The Moon is our faithful companion during night time, as it’s the brightest cosmic object from the night sky. There are countless stories, myths, and legends linked to our natural satellite, as it couldn’t be otherwise. But also, there are plenty of scientific facts and theories.
About a millennia ago, more precisely in A.D. 1110, the Moon simply vanished from the sky. Or at least, that’s what a scribe in medieval England is claiming, along with other dreadful aspects for that year: famine, torrential rainfall damaging the crops, and more.
Volcanic eruptions represented the culprit
A study published in the journal Scientific Reports blames the volcanoes for both the floods and the disappearance of the Moon. The authors wrote the following:
The spectacular atmospheric optical phenomena associated with high-altitude volcanic aerosols have caught the attention of chroniclers since ancient times,
Careful evaluation of ice core records points to the occurrence of several closely spaced volcanic eruptions,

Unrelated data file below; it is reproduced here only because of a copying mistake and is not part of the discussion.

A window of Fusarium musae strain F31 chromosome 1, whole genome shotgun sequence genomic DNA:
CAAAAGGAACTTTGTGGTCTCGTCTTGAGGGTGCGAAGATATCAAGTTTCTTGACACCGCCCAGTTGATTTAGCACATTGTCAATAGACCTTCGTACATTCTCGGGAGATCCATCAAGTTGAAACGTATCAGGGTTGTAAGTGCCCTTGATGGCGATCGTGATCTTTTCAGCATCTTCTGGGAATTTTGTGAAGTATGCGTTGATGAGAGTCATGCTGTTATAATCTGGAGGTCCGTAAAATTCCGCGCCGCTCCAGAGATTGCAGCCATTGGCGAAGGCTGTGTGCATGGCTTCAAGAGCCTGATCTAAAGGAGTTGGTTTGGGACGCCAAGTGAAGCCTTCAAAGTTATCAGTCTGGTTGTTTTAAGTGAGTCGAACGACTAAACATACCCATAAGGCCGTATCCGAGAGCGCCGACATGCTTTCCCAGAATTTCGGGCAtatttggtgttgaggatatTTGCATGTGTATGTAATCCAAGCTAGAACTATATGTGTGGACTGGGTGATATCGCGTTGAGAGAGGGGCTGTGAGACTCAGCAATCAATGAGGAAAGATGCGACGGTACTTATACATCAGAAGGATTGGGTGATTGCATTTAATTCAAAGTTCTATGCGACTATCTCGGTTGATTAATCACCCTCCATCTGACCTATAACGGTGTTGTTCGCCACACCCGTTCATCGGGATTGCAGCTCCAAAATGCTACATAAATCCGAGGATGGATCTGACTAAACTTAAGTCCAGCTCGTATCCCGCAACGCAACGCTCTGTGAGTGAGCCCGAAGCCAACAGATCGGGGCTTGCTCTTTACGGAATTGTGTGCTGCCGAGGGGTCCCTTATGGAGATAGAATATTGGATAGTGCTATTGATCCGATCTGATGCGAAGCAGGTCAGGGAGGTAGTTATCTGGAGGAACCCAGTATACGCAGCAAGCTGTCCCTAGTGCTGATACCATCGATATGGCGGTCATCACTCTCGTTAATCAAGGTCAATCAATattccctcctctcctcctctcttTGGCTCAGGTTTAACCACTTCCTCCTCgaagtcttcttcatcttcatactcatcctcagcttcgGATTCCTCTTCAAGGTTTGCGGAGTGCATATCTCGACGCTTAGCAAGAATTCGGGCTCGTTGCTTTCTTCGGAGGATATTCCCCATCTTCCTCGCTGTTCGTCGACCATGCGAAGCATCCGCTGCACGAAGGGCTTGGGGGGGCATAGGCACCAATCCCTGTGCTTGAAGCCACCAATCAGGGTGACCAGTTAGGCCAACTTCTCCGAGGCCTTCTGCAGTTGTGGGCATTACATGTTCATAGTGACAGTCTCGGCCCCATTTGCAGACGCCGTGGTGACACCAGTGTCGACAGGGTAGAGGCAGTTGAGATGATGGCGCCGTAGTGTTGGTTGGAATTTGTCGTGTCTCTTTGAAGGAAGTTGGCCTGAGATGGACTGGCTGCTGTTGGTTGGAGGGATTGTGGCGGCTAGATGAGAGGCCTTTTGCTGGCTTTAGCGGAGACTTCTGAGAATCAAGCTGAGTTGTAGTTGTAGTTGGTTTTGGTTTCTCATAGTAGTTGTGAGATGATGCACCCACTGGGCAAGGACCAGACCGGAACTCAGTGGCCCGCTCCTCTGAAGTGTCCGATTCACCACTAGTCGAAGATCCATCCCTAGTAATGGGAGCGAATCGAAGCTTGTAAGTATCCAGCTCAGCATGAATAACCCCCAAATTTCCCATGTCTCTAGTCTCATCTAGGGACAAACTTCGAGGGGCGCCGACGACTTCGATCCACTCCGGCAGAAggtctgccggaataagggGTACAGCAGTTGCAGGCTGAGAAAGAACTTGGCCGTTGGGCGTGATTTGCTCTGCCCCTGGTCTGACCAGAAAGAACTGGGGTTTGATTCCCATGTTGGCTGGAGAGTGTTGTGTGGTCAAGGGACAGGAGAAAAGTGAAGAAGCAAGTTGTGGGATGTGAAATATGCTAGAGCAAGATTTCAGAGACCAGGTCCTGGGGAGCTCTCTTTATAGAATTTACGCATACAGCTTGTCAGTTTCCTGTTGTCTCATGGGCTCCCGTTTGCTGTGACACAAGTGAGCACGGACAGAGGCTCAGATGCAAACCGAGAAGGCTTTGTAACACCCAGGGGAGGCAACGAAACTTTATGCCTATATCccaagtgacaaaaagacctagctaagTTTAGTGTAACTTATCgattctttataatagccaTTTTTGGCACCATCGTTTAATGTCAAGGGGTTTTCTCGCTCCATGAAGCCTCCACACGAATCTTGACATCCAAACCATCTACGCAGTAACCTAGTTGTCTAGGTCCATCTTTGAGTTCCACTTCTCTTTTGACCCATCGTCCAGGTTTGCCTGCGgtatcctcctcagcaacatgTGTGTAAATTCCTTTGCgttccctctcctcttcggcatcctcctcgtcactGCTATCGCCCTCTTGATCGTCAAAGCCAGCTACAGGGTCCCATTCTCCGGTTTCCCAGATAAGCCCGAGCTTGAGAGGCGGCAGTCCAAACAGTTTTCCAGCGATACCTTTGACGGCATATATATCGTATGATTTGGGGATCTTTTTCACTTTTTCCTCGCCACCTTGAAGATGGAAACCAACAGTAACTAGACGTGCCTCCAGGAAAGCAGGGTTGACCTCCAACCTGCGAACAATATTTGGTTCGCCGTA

The volcanic eruptions were vaguely documented by historians, and that’s why the hypothesis arises only now. Those eruptions could have released huge amounts of ash that traveled around the world for several years. A high-altitude of ash obscured the sight of the Moon and also the stars. Powerful eruptions could also have disrupted the global climate, causing the numerous floods that ruined the lives of many in A.D. 1110.
The scenario is highly plausible, as huge amounts of dust and ashes released in the atmosphere could also block the sunlight. And without the Sun, life itself gets affected. It happened over 60 million years ago when the dinosaurs got extinct. The asteroid that hit the Earth in today’s Yucatan peninsula from Mexico caused the release of the tremendously huge clouds of dust into the atmosphere. Of course, that was another story, but still relevant for getting an idea of how much damage can be caused if it’s too much toxic waste around.
There you have it: no ghosts or demons, caused the Moon to disappear from the sky, as inhabitants from A.D. 1110 initially thought.